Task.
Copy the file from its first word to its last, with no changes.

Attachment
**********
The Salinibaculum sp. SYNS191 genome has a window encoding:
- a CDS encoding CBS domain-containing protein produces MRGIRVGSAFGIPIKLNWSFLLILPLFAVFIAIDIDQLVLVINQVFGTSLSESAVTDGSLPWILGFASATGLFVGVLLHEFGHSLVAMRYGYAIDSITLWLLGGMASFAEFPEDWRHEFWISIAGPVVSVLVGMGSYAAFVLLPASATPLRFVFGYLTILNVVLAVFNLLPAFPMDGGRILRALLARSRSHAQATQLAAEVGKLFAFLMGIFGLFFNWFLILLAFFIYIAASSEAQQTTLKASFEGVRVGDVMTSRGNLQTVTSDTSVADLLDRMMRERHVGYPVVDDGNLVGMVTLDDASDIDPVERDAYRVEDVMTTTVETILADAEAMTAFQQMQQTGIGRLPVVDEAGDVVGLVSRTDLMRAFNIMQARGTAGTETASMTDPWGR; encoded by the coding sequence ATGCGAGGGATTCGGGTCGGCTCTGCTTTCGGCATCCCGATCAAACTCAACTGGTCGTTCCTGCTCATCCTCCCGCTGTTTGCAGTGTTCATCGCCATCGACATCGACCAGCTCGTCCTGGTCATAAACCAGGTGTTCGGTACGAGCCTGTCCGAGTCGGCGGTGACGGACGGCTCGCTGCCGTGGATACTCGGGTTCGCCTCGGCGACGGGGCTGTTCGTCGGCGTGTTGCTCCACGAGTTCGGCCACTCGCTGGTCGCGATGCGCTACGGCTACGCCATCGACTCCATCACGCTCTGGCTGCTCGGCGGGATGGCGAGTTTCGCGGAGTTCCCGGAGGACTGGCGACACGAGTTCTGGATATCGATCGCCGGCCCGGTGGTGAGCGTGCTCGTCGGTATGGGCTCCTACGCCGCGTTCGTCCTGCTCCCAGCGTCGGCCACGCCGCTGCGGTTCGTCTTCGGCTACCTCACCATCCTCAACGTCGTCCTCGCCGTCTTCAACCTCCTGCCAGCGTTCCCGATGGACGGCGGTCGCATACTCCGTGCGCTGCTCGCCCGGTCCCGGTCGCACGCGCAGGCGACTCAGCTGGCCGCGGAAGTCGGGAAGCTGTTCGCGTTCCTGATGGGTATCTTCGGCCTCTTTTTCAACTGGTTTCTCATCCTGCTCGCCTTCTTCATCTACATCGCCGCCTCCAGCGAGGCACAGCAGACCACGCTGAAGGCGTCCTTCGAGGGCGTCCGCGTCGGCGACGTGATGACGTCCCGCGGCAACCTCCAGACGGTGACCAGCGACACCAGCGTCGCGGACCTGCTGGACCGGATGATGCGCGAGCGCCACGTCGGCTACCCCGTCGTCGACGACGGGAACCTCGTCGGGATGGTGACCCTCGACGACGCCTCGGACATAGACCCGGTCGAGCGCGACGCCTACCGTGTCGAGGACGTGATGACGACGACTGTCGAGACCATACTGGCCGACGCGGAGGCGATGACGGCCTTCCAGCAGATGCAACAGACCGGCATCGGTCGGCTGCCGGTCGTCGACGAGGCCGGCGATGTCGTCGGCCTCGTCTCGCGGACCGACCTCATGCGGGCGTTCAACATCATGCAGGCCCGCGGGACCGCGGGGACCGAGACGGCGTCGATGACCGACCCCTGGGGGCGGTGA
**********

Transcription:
The Salinibaculum sp. SYNS191 genome has a window encoding:
- a CDS encoding CBS domain-containing protein produces MRGIRVGSAFGIPIKLNWSFLLILPLFAVFIAIDIDQLVLVINQVFGTSLSESAVTDGSLPWILGFASATGLFVGVLLHEFGHSLVAMRYGYAIDSITLWLLGGMASFAEFPEDWRHEFWISIAGPVVSVLVGMGSYAAFVLLPASATPLRFVFGYLTILNVVLAVFNLLPAFPMDGGRILRALLARSRSHAQATQLAAEVGKLFAFLMGIFGLFFNWFLILLAFFIYIAASSEAQQTTLKASFEGVRVGDVMTSRGNLQTVTSDTSVADLLDRMMRERHVGYPVVDDGNLVGMVTLDDASDIDPVERDAYRVEDVMTTTVETILADAEAMTAFQQMQQTGIGRLPVVDEAGDVVGLVSRTDLMRAFNIMQARGTAGTETASMTDPWGR; encoded by the coding sequence ATGCGAGGGATTCGGGTCGGCTCTGCTTTCGGCATCCCGATCAAACTCAACTGGTCGTTCCTGCTCATCCTCCCGCTGTTTGCAGTGTTCATCGCCATCGACATCGACCAGCTCGTCCTGGTCATAAACCAGGTGTTCGGTACGAGCCTGTCCGAGTCGGCGGTGACGGACGGCTCGCTGCCGTGGATACTCGGGTTCGCCTCGGCGACGGGGCTGTTCGTCGGCGTGTTGCTCCACGAGTTCGGCCACTCGCTGGTCGCGATGCGCTACGGCTACGCCATCGACTCCATCACGCTCTGGCTGCTCGGCGGGATGGCGAGTTTCGCGGAGTTCCCGGAGGACTGGCGACACGAGTTCTGGATATCGATCGCCGGCCCGGTGGTGAGCGTGCTCGTCGGTATGGGCTCCTACGCCGCGTTCGTCCTGCTCCCAGCGTCGGCCACGCCGCTGCGGTTCGTCTTCGGCTACCTCACCATCCTCAACGTCGTCCTCGCCGTCTTCAACCTCCTGCCAGCGTTCCCGATGGACGGCGGTCGCATACTCCGTGCGCTGCTCGCCCGGTCCCGGTCGCACGCGCAGGCGACTCAGCTGGCCGCGGAAGTCGGGAAGCTGTTCGCGTTCCTGATGGGTATCTTCGGCCTCTTTTTCAACTGGTTTCTCATCCTGCTCGCCTTCTTCATCTACATCGCCGCCTCCAGCGAGGCACAGCAGACCACGCTGAAGGCGTCCTTCGAGGGCGTCCGCGTCGGCGACGTGATGACGTCCCGCGGCAACCTCCAGACGGTGACCAGCGACACCAGCGTCGCGGACCTGCTGGACCGGATGATGCGCGAGCGCCACGTCGGCTACCCCGTCGTCGACGACGGGAACCTCGTCGGGATGGTGACCCTCGACGACGCCTCGGACATAGACCCGGTCGAGCGCGACGCCTACCGTGTCGAGGACGTGATGACGACGACTGTCGAGACCATACTGGCCGACGCGGAGGCGATGACGGCCTTCCAGCAGATGCAACAGACCGGCATCGGTCGGCTGCCGGTCGTCGACGAGGCCGGCGATGTCGTCGGCCTCGTCTCGCGGACCGACCTCATGCGGGCGTTCAACATCATGCAGGCCCGCGGGACCGCGGGGACCGAGACGGCGTCGATGACCGACCCCTGGGGGCGGTGA